Now a game dear to my own heart was BINGO. I heard it said, “how can you make 10 old ladies curse?” Yell BINGO! Enough of that, I started helping in the 70’s and Calvin Ritchie was running the Bingo stand. When you won you would receive a ticket for the prize board. If you won twice an additional ticket was given which put you on to another shelf of more valuable prizes because of two wins. These prizes were supplied by a wholesaler of Shenandoah County, and what was not given away, they would pick up, give you credit, and you paid them for the ones that was given to the winners. This method had a lot of drawbacks. One, most prizes were for the female gender, second it was a lot of work unpacking prizes and being sure you had them on the right shelf, waiting for the winner to make up their mind which prize they wanted, third for the left over prizes you had to repack for the wholesaler so they could be picked up, and last to mention the wholesaler needed to make money and it took away from the quality of the gifts.
Now a year or two after I started helping Calvin, he decided to go to another stand to work in, and this was not unusual, many times people would change stands to work in, and it appeared that I became the low bidder to be in charge of the Bingo stand. Funny thing is I don’t even remember bidding! But it became my responsibility. The first executive decision I made was forget the prizes and go with CASH. It worked perfect for both genders, didn’t need to unpack or repack, no decisions on what to pick, and it eliminated the middleman. WIN, WIN! Ten cents a card 3 for 25 cents and split the pot with the winner. First years actually used cards that you needed CORN to cover the number. More on that in another issue, so for approximately 30 years I was the bingo man. Over the years I had dozens of volunteers that helped in the stand, and I want to thank each and every one, but I need to mention my equal partner in the stand, for if not for his help it couldn’t have been done. My brother from a different father and mother Jerry Shiflet. Thank you, JJ,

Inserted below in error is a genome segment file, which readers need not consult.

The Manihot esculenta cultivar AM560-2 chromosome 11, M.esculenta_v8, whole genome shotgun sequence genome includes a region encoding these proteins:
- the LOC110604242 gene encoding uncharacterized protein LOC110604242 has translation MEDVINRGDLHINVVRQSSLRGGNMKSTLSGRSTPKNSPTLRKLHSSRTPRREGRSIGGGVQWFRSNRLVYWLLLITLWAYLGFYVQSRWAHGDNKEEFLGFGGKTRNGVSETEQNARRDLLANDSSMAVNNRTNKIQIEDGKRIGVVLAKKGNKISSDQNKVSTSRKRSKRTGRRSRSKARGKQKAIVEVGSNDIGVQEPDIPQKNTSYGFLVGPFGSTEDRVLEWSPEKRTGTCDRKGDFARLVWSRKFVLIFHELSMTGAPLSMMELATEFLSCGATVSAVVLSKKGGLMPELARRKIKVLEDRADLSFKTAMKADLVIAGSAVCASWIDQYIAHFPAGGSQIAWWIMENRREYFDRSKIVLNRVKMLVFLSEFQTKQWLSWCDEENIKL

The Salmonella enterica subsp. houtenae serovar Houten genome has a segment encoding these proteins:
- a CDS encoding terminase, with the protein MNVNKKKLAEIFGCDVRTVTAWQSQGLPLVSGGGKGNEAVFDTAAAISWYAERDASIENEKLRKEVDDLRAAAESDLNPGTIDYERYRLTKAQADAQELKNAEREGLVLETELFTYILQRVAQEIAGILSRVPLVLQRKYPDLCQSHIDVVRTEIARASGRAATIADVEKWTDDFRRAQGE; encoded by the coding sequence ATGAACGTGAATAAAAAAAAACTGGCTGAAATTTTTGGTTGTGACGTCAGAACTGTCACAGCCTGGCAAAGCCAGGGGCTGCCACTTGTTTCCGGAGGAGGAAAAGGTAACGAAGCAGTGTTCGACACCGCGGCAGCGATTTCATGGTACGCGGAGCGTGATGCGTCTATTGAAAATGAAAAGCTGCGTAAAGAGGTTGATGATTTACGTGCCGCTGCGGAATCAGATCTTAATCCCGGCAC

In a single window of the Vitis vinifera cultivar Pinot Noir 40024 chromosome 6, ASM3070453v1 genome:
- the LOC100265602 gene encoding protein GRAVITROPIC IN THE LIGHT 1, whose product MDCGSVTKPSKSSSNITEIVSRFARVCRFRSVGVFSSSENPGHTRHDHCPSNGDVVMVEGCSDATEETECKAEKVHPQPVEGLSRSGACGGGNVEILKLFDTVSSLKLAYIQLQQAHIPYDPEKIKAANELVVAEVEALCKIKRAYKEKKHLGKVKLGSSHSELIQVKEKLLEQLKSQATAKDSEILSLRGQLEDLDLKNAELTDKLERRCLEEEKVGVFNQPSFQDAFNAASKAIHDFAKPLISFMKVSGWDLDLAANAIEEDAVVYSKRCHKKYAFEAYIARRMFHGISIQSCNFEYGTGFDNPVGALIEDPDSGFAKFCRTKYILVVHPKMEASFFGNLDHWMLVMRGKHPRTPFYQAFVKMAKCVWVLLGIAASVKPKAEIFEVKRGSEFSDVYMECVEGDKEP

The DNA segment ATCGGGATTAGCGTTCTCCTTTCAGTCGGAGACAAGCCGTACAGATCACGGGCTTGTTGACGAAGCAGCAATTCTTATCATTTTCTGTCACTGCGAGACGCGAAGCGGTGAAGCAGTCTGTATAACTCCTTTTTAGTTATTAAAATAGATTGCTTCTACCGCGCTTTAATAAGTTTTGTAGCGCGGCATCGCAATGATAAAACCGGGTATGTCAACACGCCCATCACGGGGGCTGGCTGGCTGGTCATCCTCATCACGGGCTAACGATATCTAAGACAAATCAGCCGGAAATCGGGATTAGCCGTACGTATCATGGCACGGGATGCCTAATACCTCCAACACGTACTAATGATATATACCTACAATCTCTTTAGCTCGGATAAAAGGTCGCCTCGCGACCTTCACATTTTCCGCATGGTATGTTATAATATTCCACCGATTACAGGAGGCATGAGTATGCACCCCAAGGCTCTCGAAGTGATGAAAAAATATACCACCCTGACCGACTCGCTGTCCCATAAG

Lastly, I already told you about the old location of the lawn party, and when it was held there, I had an advantage. I could park at our store (Macs Superette) and walk down. Well for those of you who can remember even in those days 259 was a busy road, and the club would put out Smudge Pots along the road and entrance to warn travelers of the unusual volume of traffic, this was most important especially after dark. Today e-bay calls them, Toledo Torch Smudge Pot Road Flare Construction Light. Vintage available on e-bay for about $70.00, on with the story. These pots were filled with kerosene and had a large wick that went into the “pot”. The wick was lit, and the pot became a flare. It was on one occasion about 11:00 PM and the lawn party was winding down. In the cover of darkness, I was walking up the hill to the store, when a car full of what seemed to be young teenagers pulled to the side of the road at one of the pots. It happened so fast, but I then realized they were going to steal one of those pots. As the front passenger opened the door and leaned out, I saw him start to grab the pot, now I didn’t recognize them, but I think they could have been sailors from the language I heard when he grabbed the pot “OUCH, THAT BLANKY BLANK ##* IS HOT!”
This is what led me to believe they were sailors instead of rocket scientists. Maybe they just wanted to look at it, but if that was the case, I know this, it didn’t take long to look at that pot.
Now again this year the end of July, July 21,22,23 Fulks Run Lawn Party, come for food, and fellowship, like a family reunion. Over the years there have been quite a few people that have passed and the last time I saw them was at the lawn party.
Believe it or not
Until next time